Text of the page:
Judge Rules that Mexican Drug Lord El Chapo Cannot Hug his Wife at Trial

 The wife of Joaquin "El Chapo" Guzman, Emma Coronel Aispuro, has not attended his last two court appearances, but has been attendance at most of his previous court dates. He will often wave to her and stare at her during pretrial conferences.  Eagle  file photo by Paul Frangipane.

The wife of Joaquin "El Chapo" Guzman, Emma Coronel Aispuro, has not attended his last two court appearances, but has been attendance at most of his previous court dates. He will often wave to her and stare at her during pretrial conferences. Eagle file photo by Paul Frangipane.

By Rob Abruzzese

It’s been about two years since Joaquin “El Chapo” Guzman has hugged his wife and he’s going to have to wait at least until his trial is over — if he’s ever going to be able to again.

Attorneys for Guzman, who pleaded not guilty to charges that he oversaw a violent drug cartel, asked U.S. District Court Judge Brian Cogan to grant the alleged kingpin a “humanitarian gesture” of letting Guzman hug his wife.

A letter from the defense attorney argued that, “an embrace with the railing between them would not pose a threat to security.”

Judge Cogan did not buy this argument and officially denied the motion on Thursday. He cited the need for strict security involving a man known for breaking out of prison.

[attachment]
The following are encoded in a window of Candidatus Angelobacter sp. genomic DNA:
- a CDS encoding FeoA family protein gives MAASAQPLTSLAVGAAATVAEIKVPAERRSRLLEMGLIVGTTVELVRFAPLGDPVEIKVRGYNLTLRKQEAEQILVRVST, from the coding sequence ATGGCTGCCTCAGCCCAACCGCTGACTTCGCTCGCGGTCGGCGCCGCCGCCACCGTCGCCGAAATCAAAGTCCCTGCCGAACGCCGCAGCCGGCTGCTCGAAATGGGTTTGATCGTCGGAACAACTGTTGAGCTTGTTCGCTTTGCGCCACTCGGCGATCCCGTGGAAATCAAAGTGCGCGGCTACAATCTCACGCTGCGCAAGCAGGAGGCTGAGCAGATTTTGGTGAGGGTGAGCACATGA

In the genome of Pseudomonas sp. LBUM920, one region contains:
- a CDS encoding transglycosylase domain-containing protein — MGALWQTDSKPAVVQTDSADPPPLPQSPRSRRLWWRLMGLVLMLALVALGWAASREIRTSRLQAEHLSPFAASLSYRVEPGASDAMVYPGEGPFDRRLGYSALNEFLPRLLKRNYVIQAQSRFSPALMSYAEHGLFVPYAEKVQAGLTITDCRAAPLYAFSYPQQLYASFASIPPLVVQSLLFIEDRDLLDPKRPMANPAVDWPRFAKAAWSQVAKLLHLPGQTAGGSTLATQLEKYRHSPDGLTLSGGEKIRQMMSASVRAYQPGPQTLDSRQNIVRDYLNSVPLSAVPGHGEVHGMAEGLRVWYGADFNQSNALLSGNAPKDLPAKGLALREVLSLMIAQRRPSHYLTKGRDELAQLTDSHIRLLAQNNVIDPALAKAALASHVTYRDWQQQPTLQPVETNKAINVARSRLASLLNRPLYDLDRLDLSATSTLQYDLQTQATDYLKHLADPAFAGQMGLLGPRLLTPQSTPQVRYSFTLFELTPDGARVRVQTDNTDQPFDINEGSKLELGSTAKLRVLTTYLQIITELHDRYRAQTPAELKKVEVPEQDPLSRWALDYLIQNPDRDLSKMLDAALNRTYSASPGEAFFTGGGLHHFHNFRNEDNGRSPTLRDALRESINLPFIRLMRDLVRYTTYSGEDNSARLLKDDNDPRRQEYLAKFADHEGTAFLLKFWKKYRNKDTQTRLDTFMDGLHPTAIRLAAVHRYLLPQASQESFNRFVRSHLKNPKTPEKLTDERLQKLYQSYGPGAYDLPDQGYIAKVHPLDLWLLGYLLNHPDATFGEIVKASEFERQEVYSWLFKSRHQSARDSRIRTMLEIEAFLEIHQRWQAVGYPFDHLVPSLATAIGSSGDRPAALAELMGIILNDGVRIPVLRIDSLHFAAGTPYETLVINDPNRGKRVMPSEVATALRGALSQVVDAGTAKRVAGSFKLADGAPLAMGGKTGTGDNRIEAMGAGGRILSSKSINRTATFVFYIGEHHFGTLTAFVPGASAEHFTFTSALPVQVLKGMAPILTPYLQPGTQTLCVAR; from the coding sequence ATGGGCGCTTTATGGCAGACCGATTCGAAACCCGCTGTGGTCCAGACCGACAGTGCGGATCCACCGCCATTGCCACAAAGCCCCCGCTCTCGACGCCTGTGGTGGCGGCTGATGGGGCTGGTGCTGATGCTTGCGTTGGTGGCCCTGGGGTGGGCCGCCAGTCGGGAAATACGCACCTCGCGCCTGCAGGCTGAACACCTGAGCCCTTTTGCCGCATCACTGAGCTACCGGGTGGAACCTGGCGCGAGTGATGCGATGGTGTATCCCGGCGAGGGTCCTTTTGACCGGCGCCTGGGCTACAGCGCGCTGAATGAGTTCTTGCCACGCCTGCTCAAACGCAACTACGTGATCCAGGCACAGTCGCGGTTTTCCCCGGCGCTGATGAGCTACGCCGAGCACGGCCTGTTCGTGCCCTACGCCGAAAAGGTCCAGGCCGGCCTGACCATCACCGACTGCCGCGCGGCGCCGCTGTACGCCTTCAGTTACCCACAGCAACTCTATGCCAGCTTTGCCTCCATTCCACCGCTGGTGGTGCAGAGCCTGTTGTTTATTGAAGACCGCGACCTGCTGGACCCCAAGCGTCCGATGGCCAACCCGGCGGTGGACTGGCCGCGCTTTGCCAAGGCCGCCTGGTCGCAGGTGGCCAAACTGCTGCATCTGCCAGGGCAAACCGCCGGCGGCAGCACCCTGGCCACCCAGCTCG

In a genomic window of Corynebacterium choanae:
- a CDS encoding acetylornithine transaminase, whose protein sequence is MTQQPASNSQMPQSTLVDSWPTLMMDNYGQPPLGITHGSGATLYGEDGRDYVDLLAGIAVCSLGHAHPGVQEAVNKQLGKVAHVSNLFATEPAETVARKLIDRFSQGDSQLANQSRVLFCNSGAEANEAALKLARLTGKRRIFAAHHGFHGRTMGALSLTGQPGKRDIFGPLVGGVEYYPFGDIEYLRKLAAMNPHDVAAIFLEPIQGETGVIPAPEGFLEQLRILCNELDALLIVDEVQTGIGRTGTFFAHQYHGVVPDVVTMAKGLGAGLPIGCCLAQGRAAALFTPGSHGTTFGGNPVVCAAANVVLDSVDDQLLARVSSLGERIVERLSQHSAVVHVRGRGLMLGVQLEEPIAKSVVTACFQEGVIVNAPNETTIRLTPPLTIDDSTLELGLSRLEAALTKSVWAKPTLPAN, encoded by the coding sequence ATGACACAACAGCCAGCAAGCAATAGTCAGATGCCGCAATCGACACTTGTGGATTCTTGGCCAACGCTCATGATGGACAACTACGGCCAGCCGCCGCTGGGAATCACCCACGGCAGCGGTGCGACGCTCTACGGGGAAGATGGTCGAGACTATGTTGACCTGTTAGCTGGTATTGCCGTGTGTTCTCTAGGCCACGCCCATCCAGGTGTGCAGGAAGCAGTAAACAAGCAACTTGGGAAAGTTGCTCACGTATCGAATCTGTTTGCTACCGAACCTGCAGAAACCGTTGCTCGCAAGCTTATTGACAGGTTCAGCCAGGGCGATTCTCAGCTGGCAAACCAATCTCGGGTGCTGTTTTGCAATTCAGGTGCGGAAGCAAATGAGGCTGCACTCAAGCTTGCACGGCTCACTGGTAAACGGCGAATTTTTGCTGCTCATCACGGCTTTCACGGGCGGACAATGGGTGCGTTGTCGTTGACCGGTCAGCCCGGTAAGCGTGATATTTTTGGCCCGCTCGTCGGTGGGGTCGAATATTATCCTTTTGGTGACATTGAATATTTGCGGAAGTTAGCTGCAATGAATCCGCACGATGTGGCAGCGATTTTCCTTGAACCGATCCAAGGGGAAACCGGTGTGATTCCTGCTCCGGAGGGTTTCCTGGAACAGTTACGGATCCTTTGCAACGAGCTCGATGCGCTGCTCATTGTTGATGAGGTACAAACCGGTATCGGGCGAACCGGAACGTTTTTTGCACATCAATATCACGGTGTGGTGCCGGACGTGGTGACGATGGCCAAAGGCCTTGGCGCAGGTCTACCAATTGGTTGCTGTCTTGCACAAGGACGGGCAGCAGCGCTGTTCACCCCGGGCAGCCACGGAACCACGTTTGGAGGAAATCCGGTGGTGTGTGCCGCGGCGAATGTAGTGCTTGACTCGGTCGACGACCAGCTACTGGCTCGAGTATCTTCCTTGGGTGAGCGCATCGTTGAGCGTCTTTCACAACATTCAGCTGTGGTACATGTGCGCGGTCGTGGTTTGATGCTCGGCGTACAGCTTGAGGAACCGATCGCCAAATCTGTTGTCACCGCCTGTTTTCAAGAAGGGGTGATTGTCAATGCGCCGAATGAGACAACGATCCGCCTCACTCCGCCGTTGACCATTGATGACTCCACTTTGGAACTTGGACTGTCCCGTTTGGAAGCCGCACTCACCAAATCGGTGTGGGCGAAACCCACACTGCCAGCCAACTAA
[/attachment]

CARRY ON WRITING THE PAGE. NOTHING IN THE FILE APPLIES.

“The Court recognized that the [Special Administrative Measures] are tailored to the government’s legitimate objectives of preventing defendant from coordinating any escape from prison or directing any attack on individuals who might be cooperating with the government,” Judge Cogan wrote in his decision.

“The same concerns that warranted their implementation in the first place still exist today,” Cogan went on to say in the decision. “If anything, this is especially true on the eve of trial, when the reality of the potential liability defendant faces if convicted may be setting in and his motivation to escape or threaten witnesses might be particularly strong.”

The severity of the security measures surrounding this trial has garnered a lot of attention. Federal marshals have even gone so far as to shut down the Brooklyn Bridge when transporting Guzman from his holding cell in Manhattan to the Brooklyn courthouse.

The court also spent three full days trying to pick an anonymous jury because the U.S. Attorney fears for their safety. The judge has not yet sworn in the jurors out of concern that some will still try to get out of the trial that is expected to last as long as four months.

Guzman’s trial is slated to start on Tuesday, Nov. 13.